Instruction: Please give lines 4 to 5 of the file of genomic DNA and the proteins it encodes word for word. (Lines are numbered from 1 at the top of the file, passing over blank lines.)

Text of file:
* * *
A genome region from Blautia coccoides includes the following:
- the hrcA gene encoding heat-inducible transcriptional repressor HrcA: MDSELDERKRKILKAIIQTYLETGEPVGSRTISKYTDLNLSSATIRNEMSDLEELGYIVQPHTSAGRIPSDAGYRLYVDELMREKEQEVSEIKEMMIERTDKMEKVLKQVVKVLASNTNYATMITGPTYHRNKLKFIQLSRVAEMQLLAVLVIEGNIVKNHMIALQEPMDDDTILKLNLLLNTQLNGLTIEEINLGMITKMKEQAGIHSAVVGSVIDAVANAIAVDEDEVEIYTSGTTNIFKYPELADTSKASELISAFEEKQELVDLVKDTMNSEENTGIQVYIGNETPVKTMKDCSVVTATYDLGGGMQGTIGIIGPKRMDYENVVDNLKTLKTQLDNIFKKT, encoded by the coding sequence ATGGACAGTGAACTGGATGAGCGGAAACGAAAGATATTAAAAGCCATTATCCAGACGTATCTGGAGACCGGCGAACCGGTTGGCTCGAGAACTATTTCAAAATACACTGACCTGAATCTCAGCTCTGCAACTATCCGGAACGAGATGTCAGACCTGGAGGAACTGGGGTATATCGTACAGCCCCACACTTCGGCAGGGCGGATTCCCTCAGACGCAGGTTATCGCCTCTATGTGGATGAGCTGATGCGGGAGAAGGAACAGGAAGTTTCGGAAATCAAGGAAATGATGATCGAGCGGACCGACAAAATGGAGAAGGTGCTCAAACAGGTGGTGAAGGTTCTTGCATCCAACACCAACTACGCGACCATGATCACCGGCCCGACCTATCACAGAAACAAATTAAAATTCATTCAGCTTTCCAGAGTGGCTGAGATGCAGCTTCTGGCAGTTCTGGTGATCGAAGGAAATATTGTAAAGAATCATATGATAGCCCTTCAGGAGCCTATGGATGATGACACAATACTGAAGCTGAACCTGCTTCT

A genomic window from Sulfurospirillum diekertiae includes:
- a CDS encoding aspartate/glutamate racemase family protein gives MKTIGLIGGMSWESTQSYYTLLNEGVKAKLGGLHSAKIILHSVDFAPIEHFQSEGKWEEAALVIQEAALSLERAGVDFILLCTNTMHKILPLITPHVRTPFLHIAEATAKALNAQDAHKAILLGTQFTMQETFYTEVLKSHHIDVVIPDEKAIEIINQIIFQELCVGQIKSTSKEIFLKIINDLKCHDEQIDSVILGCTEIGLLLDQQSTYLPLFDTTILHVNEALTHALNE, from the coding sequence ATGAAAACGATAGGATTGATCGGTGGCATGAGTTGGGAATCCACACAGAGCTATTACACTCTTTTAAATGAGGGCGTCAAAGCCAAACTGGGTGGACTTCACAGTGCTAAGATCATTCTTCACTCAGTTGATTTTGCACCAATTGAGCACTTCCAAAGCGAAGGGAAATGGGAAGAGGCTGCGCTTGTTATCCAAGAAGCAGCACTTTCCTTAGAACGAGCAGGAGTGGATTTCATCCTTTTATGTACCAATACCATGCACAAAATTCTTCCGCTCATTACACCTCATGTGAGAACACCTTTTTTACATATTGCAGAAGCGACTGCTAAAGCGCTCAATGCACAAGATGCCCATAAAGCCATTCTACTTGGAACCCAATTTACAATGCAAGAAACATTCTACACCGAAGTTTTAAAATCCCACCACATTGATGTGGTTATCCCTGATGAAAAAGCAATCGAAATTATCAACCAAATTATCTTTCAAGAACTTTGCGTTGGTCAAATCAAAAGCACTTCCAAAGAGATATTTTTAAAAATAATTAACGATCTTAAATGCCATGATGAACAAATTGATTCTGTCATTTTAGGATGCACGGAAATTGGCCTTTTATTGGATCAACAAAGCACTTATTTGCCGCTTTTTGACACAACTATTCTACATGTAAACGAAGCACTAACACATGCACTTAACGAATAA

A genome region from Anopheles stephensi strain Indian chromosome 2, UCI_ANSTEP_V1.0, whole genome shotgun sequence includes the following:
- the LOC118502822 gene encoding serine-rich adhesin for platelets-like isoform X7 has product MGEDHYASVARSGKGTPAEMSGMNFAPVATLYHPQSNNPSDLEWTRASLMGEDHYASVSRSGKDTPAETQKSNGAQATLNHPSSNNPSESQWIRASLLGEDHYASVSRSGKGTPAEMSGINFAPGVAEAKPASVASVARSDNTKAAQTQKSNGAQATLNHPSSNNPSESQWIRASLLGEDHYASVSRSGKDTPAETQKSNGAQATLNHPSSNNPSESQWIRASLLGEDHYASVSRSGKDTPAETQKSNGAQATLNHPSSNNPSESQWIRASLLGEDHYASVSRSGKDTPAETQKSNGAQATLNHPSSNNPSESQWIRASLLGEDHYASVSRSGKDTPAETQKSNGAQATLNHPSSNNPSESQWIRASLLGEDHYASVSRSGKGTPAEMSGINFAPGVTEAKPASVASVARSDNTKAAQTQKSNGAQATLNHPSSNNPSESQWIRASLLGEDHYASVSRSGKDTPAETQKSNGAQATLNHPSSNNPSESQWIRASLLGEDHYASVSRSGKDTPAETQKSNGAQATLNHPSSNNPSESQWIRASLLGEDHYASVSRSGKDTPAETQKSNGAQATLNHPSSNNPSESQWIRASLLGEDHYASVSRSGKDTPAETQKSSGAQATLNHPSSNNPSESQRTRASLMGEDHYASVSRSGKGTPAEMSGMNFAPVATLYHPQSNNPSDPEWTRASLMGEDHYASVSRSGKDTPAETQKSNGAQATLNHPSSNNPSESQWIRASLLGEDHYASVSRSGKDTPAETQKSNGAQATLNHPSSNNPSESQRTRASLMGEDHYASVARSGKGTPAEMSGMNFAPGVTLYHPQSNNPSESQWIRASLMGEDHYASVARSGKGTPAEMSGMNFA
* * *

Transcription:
- a CDS encoding aspartate/glutamate racemase family protein gives MKTIGLIGGMSWESTQSYYTLLNEGVKAKLGGLHSAKIILHSVDFAPIEHFQSEGKWEEAALVIQEAALSLERAGVDFILLCTNTMHKILPLITPHVRTPFLHIAEATAKALNAQDAHKAILLGTQFTMQETFYTEVLKSHHIDVVIPDEKAIEIINQIIFQELCVGQIKSTSKEIFLKIINDLKCHDEQIDSVILGCTEIGLLLDQQSTYLPLFDTTILHVNEALTHALNE, from the coding sequence ATGAAAACGATAGGATTGATCGGTGGCATGAGTTGGGAATCCACACAGAGCTATTACACTCTTTTAAATGAGGGCGTCAAAGCCAAACTGGGTGGACTTCACAGTGCTAAGATCATTCTTCACTCAGTTGATTTTGCACCAATTGAGCACTTCCAAAGCGAAGGGAAATGGGAAGAGGCTGCGCTTGTTATCCAAGAAGCAGCACTTTCCTTAGAACGAGCAGGAGTGGATTTCATCCTTTTATGTACCAATACCATGCACAAAATTCTTCCGCTCATTACACCTCATGTGAGAACACCTTTTTTACATATTGCAGAAGCGACTGCTAAAGCGCTCAATGCACAAGATGCCCATAAAGCCATTCTACTTGGAACCCAATTTACAATGCAAGAAACATTCTACACCGAAGTTTTAAAATCCCACCACATTGATGTGGTTATCCCTGATGAAAAAGCAATCGAAATTATCAACCAAATTATCTTTCAAGAACTTTGCGTTGGTCAAATCAAAAGCACTTCCAAAGAGATATTTTTAAAAATAATTAACGATCTTAAATGCCATGATGAACAAATTGATTCTGTCATTTTAGGATGCACGGAAATTGGCCTTTTATTGGATCAACAAAGCACTTATTTGCCGCTTTTTGACACAACTATTCTACATGTAAACGAAGCACTAACACATGCACTTAACGAATAA

A genome region from Anopheles stephensi strain Indian chromosome 2, UCI_ANSTEP_V1.0, whole genome shotgun sequence includes the following: